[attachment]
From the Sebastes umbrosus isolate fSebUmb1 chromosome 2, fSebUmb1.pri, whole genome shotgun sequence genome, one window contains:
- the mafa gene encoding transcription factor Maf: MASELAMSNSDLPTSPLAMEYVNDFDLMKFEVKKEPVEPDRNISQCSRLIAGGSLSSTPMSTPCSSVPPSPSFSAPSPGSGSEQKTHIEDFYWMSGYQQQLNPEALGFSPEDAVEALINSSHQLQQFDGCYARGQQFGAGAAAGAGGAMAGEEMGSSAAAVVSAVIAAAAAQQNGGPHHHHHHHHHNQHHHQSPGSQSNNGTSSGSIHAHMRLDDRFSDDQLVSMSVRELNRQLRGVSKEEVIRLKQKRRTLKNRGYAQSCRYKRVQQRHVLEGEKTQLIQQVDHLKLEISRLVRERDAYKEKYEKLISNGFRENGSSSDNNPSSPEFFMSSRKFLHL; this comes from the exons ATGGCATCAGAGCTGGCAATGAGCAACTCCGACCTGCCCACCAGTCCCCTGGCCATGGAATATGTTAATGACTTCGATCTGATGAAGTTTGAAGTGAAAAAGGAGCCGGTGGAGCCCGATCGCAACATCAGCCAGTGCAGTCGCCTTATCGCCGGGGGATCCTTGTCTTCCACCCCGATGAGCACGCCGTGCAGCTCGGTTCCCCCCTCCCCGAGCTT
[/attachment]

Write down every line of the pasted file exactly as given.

From the Sebastes umbrosus isolate fSebUmb1 chromosome 2, fSebUmb1.pri, whole genome shotgun sequence genome, one window contains:
- the mafa gene encoding transcription factor Maf: MASELAMSNSDLPTSPLAMEYVNDFDLMKFEVKKEPVEPDRNISQCSRLIAGGSLSSTPMSTPCSSVPPSPSFSAPSPGSGSEQKTHIEDFYWMSGYQQQLNPEALGFSPEDAVEALINSSHQLQQFDGCYARGQQFGAGAAAGAGGAMAGEEMGSSAAAVVSAVIAAAAAQQNGGPHHHHHHHHHNQHHHQSPGSQSNNGTSSGSIHAHMRLDDRFSDDQLVSMSVRELNRQLRGVSKEEVIRLKQKRRTLKNRGYAQSCRYKRVQQRHVLEGEKTQLIQQVDHLKLEISRLVRERDAYKEKYEKLISNGFRENGSSSDNNPSSPEFFMSSRKFLHL; this comes from the exons ATGGCATCAGAGCTGGCAATGAGCAACTCCGACCTGCCCACCAGTCCCCTGGCCATGGAATATGTTAATGACTTCGATCTGATGAAGTTTGAAGTGAAAAAGGAGCCGGTGGAGCCCGATCGCAACATCAGCCAGTGCAGTCGCCTTATCGCCGGGGGATCCTTGTCTTCCACCCCGATGAGCACGCCGTGCAGCTCGGTTCCCCCCTCCCCGAGCTT